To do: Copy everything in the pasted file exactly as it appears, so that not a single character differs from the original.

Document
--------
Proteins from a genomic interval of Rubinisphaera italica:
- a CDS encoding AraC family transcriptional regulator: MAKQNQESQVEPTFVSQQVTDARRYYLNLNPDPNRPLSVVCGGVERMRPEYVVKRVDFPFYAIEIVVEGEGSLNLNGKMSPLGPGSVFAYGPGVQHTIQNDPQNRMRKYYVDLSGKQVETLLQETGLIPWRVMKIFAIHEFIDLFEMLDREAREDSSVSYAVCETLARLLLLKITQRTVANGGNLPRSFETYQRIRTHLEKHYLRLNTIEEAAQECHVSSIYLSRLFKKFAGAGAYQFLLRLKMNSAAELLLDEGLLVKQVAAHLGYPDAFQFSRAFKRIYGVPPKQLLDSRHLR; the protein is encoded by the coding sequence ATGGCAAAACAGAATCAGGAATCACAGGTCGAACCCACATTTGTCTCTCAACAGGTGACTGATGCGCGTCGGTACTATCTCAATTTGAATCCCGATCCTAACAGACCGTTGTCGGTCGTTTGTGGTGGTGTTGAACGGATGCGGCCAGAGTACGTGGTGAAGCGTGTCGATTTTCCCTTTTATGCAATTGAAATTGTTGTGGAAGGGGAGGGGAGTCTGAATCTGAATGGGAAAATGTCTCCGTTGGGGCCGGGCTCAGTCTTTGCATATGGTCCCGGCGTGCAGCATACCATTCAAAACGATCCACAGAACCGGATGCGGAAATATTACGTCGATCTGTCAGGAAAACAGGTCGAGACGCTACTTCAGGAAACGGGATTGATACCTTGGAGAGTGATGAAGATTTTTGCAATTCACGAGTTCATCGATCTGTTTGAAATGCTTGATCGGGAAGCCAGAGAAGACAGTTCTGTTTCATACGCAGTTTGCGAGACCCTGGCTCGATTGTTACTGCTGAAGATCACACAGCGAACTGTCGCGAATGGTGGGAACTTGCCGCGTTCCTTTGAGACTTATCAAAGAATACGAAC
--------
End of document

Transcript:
Proteins from a genomic interval of Rubinisphaera italica:
- a CDS encoding AraC family transcriptional regulator: MAKQNQESQVEPTFVSQQVTDARRYYLNLNPDPNRPLSVVCGGVERMRPEYVVKRVDFPFYAIEIVVEGEGSLNLNGKMSPLGPGSVFAYGPGVQHTIQNDPQNRMRKYYVDLSGKQVETLLQETGLIPWRVMKIFAIHEFIDLFEMLDREAREDSSVSYAVCETLARLLLLKITQRTVANGGNLPRSFETYQRIRTHLEKHYLRLNTIEEAAQECHVSSIYLSRLFKKFAGAGAYQFLLRLKMNSAAELLLDEGLLVKQVAAHLGYPDAFQFSRAFKRIYGVPPKQLLDSRHLR; the protein is encoded by the coding sequence ATGGCAAAACAGAATCAGGAATCACAGGTCGAACCCACATTTGTCTCTCAACAGGTGACTGATGCGCGTCGGTACTATCTCAATTTGAATCCCGATCCTAACAGACCGTTGTCGGTCGTTTGTGGTGGTGTTGAACGGATGCGGCCAGAGTACGTGGTGAAGCGTGTCGATTTTCCCTTTTATGCAATTGAAATTGTTGTGGAAGGGGAGGGGAGTCTGAATCTGAATGGGAAAATGTCTCCGTTGGGGCCGGGCTCAGTCTTTGCATATGGTCCCGGCGTGCAGCATACCATTCAAAACGATCCACAGAACCGGATGCGGAAATATTACGTCGATCTGTCAGGAAAACAGGTCGAGACGCTACTTCAGGAAACGGGATTGATACCTTGGAGAGTGATGAAGATTTTTGCAATTCACGAGTTCATCGATCTGTTTGAAATGCTTGATCGGGAAGCCAGAGAAGACAGTTCTGTTTCATACGCAGTTTGCGAGACCCTGGCTCGATTGTTACTGCTGAAGATCACACAGCGAACTGTCGCGAATGGTGGGAACTTGCCGCGTTCCTTTGAGACTTATCAAAGAATACGAAC